We feel now that the Regulations must not have the appearance of a wider application than they have. When the 1952 Bill was presented the Secretary of State sought to modernise conditions governing the exhibition of films in the commercial cinema. That was a very proper thing, because with the passing of time the previous legislation was becoming out of date.

The aims of that Bill, which later became an Act, can be broadly defined. They were to improve the safety Regulations; they were to give fresh instructions to the licensing authorities who were responsible for permission for films to be shown in cinemas, and they related to what was then the burning question of the admission of children to film exhibitions.

The House and the Committee considered the Regulations. Many Amendments were submitted and the Home Secretary soon realised that film work was being undertaken by voluntary bodies which was altogether different from films shown in the commercial cinemas and that the Regulations had no point at all in relation to those exhibitions. Time and again the Minister accepted Amendments or undertook to redraft Opposition Amendments in suitable language to meet the exact legal requirements. The Home Secretary recognised without any equivocation the special nature of this medium.

If we are not careful, organisations which promote educational films will be at a great disadvantage. The sub-standard film should not be subject to these safety Regulations unless they are being shown in a cinema or unless the normal safety precautions in the licensed hall are not up to the proper requirements. We agree that the public must be protected and that it is important that there should be Regulations governing the showing of even non-inflammable films. We have never objected to that, but we submit that, provided normal conditions prevail, the "non-flam" safety film should not be subject to these Regulations. It appears from what my hon. Friend the Member for Stoke-on-Trent, Central has said that they may be included in categories governed by the Regulations. If they are, the whole purpose of the Amendments to which I have referred, and which were then approved, will be frustrated.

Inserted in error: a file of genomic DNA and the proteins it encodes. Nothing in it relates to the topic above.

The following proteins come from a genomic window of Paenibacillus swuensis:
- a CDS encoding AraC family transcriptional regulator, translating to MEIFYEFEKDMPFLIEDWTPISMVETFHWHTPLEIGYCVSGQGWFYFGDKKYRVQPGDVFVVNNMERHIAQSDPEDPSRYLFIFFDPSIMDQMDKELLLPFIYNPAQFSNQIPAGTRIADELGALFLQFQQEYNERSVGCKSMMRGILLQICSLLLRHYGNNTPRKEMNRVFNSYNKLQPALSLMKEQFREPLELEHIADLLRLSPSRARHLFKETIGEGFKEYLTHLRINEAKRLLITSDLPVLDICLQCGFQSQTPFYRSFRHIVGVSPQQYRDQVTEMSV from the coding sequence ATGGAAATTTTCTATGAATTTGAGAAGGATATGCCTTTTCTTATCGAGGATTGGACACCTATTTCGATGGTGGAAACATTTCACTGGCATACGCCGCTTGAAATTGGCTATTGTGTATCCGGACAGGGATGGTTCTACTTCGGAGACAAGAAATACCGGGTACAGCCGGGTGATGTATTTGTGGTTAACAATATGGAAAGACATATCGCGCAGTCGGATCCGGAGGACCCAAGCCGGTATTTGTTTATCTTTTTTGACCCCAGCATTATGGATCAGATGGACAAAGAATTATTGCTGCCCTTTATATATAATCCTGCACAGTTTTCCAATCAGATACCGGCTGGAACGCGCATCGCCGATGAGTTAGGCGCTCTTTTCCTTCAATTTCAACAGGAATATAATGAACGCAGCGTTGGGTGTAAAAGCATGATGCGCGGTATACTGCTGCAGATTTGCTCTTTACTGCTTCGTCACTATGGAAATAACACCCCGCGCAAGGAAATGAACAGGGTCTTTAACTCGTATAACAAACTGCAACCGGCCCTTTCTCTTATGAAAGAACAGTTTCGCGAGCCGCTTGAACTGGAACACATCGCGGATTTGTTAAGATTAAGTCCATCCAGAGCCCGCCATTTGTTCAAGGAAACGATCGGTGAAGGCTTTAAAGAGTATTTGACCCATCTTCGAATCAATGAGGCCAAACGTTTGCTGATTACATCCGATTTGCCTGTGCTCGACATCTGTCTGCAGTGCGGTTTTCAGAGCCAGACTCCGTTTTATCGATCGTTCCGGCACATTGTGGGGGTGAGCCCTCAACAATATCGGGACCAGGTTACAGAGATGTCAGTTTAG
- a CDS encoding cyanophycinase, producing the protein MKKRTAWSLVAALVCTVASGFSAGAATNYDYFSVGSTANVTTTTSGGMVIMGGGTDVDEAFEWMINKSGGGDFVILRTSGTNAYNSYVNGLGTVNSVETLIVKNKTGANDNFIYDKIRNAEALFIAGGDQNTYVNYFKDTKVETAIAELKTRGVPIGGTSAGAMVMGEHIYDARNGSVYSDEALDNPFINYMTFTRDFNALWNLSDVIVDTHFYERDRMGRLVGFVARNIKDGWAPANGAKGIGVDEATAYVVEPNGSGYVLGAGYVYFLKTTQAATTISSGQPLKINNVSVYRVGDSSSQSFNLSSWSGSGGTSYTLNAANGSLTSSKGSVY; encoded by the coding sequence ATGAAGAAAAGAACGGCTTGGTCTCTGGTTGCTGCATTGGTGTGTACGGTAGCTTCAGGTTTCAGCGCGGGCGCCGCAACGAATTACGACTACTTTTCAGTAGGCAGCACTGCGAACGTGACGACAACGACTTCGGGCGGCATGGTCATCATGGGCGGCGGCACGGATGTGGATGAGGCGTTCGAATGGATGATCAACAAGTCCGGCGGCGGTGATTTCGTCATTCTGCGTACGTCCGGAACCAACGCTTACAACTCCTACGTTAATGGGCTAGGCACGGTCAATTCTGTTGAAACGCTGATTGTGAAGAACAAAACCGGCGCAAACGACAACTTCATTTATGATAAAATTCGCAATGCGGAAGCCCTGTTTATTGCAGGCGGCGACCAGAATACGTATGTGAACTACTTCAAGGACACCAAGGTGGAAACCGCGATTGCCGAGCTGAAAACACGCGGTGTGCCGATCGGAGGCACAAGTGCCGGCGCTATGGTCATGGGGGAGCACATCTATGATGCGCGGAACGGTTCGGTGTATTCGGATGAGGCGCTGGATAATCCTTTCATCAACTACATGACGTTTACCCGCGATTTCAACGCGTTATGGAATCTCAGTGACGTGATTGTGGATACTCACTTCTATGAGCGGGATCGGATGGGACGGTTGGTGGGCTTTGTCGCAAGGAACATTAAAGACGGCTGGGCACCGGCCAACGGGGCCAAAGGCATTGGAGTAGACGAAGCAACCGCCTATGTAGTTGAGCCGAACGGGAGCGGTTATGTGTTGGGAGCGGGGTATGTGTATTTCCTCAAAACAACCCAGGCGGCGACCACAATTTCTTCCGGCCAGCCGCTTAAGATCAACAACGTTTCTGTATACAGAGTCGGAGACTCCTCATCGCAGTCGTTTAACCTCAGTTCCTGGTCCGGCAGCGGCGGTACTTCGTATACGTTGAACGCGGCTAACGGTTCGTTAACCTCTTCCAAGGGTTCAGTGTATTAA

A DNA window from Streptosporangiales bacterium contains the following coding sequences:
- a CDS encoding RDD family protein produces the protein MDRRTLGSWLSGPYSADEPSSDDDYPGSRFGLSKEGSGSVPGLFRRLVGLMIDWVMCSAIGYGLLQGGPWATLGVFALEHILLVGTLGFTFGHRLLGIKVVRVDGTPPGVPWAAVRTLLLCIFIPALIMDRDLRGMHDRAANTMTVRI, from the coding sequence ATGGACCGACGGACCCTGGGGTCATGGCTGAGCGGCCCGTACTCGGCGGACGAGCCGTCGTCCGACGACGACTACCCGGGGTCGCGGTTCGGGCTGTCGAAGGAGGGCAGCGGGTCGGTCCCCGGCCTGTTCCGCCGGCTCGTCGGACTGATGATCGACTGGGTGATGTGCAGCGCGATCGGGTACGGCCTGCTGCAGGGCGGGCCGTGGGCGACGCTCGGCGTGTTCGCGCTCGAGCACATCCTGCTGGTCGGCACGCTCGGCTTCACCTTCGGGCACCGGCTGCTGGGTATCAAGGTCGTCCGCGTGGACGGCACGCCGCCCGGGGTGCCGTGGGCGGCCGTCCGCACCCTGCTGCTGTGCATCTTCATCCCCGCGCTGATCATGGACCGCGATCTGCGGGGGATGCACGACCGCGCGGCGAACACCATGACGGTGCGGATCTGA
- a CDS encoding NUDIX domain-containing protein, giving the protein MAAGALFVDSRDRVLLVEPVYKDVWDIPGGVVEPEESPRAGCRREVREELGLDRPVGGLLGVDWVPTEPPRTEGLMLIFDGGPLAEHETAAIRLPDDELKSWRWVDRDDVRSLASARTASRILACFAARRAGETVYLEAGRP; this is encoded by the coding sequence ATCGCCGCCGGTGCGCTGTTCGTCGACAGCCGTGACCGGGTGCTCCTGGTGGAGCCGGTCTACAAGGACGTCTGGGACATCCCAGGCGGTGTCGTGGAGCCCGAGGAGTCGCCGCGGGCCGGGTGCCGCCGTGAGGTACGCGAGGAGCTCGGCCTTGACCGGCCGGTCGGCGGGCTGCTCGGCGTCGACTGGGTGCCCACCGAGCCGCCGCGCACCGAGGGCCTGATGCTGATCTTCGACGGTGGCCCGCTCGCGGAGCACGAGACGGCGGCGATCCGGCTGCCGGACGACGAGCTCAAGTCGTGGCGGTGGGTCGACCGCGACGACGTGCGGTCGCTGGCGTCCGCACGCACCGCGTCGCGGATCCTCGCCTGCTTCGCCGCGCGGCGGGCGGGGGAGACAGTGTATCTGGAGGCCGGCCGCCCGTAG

I am sure that the Joint Under-Secretary of State to the Home Department will see the force of this argument. We ask him to withdraw the Regulations so that it may be crystal clear that the exempted shows are known not only to the normal licence holders but to the many other licence holders which the Act involves, since licensed halls now occupy almost the same position as cinemas. The owners of licensed halls have obligations even when non-inflammable films are being shown. It is important that this new category of licence holders should know the rules which govern the exhibition of safety films. If we were given that assurance by the Joint Under-Secretary, our point would be met.

10.50 p.m.

Mr. T. O'Brien (Nottingham, West)

My hon. Friends have placed me and other people in a dilemma. There is such a thing as courtesy and good taste. I am not here representing the film industry but my constituency of Nottingham, West. I think that hon. Members should have acquainted me with their intentions. I hope that point will be taken. We lire in a free democracy and we have a trade union movement which, from time to time, certain hon. Members on both sides of the House have been prepared to consult when bigger issues were at stake. But they seem to ignore it when it suits their convenience to do so.

I have followed the arguments of my hon. Friends, and I appreciate the points that they have made—

Mr. Reeves

I wish to point out to my hon. Friend that we have been in touch with the appropriate trade union and that in the first place it was the trade union which called our attention to the implications of the Regulations.

Mr. O'Brien

That is a remarkable statement, because the appropriate trade union is my own. There is no other union involved, and I know of no representations which have been made to my organisation, either directly or indirectly. There is no trade union involved other than mine, and that is accepted by the General Council of the Trades Union Congress and by the other unions. So I do not know what my hon. Friend is talking about.

I am not in controversy with my hon. Friend on the points that they have raised, but I have said what I have said. I do not know of representations made to my executive or to the appropriate committee dealing with these matters.

Dr. Stross

I should be most unhappy if I felt that my hon. Friend thought there was any umbrage. We are dealing with non-commercial organisation. In 1952 we did not have the advantage of his presence during the Second Reading debate, or during the Committee stage, which was most interesting, or during the Third Reading debate. We are a little surprised to find him taking some interest in this matter.

Mr. O'Brien

I am dealing with this Prayer, and that sort of interjection does not help at all.

I said that I am in complete agreement with my hon. Friends on the points they have established, and I repeat that. But they have placed me in a dilemma. I am surprised at the hon. Member for Stoke-on-Trent, Central (Dr. Stross) trying to distinguish between commercial and noncommercial film exhibitions. I would remind him that my organisation represents all employees in the film industry, whether on a commercial or a non-commercial basis. I would recommend him to study the facts.